Those who favor lower alcohol in their wines point, not infrequently, to European wines as the saving grace against the onslaught of high alcohol wines from the New World. And in fairness the argument does have some merit as many white wines particularly those with residual sugar, including the sweeter Riesling styles, do have quite low alcohol. But even if a wine does have high alcohol the anti-high alcohol league has remedies. All you have to do is run it through reverse osmosis or a spinning cone and watch the alcohol drop off like the extra pounds on a dieting Oprah! The problem is that both practices "are not currently permitted in the production of wine for sale within the European Union", and that has the potential to create significant problems. In recent weeks wines have been banned from sale in the UK because their lower alcohol levels were achieved by these practices. Sovio, a semi-sparkling Spanish wine, bottled at 8% abv, had been subjected to spinning cone treatment, and the French Plume wine range sold by Tesco achieved its alcohol levels by reverse osmosis.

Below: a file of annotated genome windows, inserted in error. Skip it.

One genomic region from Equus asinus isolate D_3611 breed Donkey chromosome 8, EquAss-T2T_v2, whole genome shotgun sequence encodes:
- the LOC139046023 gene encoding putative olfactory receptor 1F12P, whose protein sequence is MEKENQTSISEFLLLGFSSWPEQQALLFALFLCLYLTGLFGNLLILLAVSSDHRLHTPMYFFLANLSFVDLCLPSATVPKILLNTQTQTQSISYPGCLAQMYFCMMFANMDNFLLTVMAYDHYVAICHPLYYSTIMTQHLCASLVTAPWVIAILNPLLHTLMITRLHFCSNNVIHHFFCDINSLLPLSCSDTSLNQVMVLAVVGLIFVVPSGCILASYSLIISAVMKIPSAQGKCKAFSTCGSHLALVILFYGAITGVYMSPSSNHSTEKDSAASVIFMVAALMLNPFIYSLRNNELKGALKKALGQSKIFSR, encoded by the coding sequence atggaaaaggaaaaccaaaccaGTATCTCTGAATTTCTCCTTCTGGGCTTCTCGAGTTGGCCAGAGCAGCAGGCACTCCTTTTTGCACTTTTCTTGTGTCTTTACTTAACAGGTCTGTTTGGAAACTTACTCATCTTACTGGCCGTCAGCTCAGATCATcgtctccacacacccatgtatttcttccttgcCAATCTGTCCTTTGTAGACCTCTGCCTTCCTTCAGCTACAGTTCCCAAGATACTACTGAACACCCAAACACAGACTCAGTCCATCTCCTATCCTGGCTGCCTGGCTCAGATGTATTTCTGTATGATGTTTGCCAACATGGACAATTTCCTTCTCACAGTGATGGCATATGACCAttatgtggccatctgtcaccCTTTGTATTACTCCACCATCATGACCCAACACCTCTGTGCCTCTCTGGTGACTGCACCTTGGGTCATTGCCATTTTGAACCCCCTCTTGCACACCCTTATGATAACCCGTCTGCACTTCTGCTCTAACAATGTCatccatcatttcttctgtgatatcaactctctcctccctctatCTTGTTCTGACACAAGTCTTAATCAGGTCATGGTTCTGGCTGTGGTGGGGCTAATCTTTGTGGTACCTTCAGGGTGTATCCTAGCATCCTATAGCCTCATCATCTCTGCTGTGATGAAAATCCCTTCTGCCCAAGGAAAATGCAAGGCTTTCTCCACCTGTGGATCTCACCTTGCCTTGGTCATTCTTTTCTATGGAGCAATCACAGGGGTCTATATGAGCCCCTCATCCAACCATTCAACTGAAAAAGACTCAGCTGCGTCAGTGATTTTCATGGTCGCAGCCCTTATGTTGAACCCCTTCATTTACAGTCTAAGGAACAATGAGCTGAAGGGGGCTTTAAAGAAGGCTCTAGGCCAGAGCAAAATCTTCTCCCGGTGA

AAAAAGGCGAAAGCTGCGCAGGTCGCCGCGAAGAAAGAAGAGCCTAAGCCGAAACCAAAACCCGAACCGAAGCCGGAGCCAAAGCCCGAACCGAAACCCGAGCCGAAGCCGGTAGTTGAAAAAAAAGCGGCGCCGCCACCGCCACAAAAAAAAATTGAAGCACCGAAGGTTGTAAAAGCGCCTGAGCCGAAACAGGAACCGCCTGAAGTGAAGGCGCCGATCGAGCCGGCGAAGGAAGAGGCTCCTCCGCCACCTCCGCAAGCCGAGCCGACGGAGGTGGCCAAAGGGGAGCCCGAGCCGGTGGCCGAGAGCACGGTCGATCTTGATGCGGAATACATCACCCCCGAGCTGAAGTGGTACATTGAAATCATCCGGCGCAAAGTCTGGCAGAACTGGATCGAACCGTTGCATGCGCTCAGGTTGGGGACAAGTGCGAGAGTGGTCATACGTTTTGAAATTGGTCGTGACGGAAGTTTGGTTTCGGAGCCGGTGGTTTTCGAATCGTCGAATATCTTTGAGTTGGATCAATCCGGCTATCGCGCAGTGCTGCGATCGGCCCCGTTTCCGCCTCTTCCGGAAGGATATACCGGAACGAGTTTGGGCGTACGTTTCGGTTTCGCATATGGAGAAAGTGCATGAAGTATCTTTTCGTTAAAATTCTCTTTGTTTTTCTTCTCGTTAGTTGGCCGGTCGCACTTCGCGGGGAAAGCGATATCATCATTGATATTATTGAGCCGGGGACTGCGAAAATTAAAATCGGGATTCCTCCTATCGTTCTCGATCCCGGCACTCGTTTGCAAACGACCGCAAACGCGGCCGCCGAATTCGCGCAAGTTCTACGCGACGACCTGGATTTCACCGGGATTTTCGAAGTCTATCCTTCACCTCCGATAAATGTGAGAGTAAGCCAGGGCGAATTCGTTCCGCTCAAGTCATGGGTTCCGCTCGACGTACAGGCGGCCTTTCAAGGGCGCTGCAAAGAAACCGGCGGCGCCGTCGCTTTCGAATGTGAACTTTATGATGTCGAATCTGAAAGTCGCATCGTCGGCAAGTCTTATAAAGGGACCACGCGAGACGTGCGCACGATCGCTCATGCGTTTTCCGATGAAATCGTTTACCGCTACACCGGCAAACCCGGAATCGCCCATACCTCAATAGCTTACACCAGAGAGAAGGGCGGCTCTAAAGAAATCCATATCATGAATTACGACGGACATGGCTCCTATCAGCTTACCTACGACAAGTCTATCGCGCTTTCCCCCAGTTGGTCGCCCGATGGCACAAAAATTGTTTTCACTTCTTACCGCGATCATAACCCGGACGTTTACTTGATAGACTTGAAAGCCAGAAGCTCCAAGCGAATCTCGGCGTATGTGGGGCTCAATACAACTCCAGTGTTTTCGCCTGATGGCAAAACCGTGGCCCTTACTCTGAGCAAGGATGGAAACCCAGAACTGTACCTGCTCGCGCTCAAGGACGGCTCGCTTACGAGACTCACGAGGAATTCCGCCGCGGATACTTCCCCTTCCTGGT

What to do, what to do? Well, wines from the USA and Australia (pending agreement) that have undergone alcohol reduction by either treatment can be sold in the UK due to bilateral agreements with the EU. But that subjects EU wines to unfair competition from both non-EU nations. To address the problem the Wine & Spirit Trade Association (WSTA) in the UK is seeking a temporary derogation under the appropriate EC Council Regulation to allow lower alcohol wines made using these two practices to be marketed and sold in the UK.
Problem solved? Not really because the European Union will need to develop uniform legislation to address this problem as its member states appear to have different solutions to the dilemma. Both reverse osmosis (in France) and spinning-cone technology (in Spain) are under experimental use but the wines made using these processes can only be sold in their country of origin. However, according to French producers, wines made using reverse osmosis are being sold and marketed in the Netherlands, Austria and Germany.
Getting lower alcohol wines to consumers in Europe, especially lower alcohol European wines, looks like being a tricky process. Who would have thought that would be the case?